This work was supported by a grant from the center for research in the elderly, the Northern Regional Health Authority. The Tromsø 6 study was carried out by The University of Tromsø, Department of Community Medicine.

Open Access

This article is distributed under the terms of the Creative Commons Attribution Noncommercial License which permits any noncommercial use, distribution, and reproduction in any medium, provided the original author(s) and source are credited.


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© The Author(s) 2010

Open AccessThis is an open access article distributed under the terms of the Creative Commons Attribution Noncommercial License (, which permits any noncommercial use, distribution, and reproduction in any medium, provided the original author(s) and source are credited.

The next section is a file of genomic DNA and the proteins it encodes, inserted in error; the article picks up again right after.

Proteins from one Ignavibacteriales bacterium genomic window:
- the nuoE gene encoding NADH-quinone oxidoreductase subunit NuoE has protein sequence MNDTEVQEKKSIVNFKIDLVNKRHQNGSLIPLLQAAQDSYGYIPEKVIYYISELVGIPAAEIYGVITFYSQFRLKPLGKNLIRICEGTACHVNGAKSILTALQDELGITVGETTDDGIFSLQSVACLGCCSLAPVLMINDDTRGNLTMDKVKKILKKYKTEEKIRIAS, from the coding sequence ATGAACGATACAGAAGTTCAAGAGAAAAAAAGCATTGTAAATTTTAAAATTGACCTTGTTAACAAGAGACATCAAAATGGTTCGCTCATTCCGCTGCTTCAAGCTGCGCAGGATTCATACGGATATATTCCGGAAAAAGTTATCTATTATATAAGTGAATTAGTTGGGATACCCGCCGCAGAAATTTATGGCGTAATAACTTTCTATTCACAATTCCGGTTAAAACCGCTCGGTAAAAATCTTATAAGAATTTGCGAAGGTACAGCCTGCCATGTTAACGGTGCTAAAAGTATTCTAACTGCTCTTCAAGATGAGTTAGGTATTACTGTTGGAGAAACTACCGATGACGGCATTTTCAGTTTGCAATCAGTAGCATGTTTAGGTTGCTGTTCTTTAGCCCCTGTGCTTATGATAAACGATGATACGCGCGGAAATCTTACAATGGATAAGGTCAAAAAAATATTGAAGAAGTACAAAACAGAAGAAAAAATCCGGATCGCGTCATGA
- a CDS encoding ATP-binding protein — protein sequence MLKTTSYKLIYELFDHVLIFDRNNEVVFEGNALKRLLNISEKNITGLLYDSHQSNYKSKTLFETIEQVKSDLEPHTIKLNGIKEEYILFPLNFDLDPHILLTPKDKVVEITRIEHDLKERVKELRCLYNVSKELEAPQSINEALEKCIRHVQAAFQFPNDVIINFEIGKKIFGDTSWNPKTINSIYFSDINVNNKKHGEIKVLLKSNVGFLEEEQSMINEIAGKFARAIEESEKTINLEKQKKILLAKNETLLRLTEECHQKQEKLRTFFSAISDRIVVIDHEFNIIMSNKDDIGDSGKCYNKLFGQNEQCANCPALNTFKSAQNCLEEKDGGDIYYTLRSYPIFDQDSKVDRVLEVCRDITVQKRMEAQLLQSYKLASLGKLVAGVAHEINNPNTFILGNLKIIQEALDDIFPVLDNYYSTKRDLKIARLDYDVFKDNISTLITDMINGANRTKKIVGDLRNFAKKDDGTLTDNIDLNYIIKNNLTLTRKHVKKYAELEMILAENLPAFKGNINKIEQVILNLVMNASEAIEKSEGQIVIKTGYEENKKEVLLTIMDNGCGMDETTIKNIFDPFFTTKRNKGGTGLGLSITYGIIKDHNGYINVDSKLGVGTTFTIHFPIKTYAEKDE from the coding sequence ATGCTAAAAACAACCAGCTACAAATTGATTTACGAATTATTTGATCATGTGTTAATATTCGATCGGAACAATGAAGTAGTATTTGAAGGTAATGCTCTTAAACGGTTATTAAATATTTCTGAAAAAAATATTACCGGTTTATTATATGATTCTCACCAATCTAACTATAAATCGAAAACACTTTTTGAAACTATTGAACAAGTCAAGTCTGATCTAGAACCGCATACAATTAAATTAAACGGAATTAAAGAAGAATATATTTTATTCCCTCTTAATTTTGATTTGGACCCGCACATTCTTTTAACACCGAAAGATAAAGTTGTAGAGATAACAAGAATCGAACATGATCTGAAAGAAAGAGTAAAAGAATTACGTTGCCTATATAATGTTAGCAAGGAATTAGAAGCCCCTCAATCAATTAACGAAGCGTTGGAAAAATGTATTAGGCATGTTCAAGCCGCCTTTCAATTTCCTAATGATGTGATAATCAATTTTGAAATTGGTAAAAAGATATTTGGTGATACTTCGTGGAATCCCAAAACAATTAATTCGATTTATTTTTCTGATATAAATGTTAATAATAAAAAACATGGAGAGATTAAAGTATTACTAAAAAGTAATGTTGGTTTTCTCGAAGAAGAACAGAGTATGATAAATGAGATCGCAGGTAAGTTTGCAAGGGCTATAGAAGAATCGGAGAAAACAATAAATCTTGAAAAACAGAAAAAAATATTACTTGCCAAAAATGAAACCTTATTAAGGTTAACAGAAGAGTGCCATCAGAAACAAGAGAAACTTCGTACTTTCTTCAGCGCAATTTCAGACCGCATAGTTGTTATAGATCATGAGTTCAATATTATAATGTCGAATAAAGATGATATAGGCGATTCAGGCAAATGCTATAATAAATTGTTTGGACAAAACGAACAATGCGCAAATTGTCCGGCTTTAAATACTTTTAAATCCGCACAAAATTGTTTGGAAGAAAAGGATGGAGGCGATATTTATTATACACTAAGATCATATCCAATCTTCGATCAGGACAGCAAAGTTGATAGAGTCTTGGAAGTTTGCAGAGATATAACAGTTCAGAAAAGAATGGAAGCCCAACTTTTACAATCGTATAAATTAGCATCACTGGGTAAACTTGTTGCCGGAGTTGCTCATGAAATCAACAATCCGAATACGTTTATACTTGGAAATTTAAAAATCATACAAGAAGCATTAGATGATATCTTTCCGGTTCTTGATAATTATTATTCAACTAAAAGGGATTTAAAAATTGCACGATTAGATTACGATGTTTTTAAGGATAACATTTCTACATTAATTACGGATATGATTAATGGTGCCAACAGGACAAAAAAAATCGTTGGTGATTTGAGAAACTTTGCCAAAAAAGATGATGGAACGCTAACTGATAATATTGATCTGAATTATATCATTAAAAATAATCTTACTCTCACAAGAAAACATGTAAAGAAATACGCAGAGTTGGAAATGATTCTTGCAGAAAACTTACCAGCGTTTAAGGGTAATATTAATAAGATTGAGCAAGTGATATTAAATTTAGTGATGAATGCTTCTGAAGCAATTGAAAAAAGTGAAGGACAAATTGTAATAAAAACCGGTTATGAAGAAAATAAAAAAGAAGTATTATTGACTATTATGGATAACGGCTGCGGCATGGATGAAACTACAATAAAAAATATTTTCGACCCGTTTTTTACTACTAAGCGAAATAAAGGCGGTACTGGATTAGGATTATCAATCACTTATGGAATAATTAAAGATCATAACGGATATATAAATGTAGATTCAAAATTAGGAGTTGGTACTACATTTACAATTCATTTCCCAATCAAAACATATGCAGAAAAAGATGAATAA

Authors and Affiliations

  • Jan-Magnus Kvamme
    • 1
    • 2
    Email author
  • Jan Abel Olsen
    • 1
  • Jon Florholmen
    • 2
    • 3
  • Bjarne K. Jacobsen
    • 1
  1. 1.Department of Community Medicine, Faculty of Health SciencesUniversity of TromsøTromsøNorway
  2. 2.Department of GastroenterologyUniversity Hospital of North NorwayTromsøNorway
  3. 3.Laboratory of Gastroenterology and Nutrition, Institute of Clinical MedicineUniversity of TromsøTromsøNorway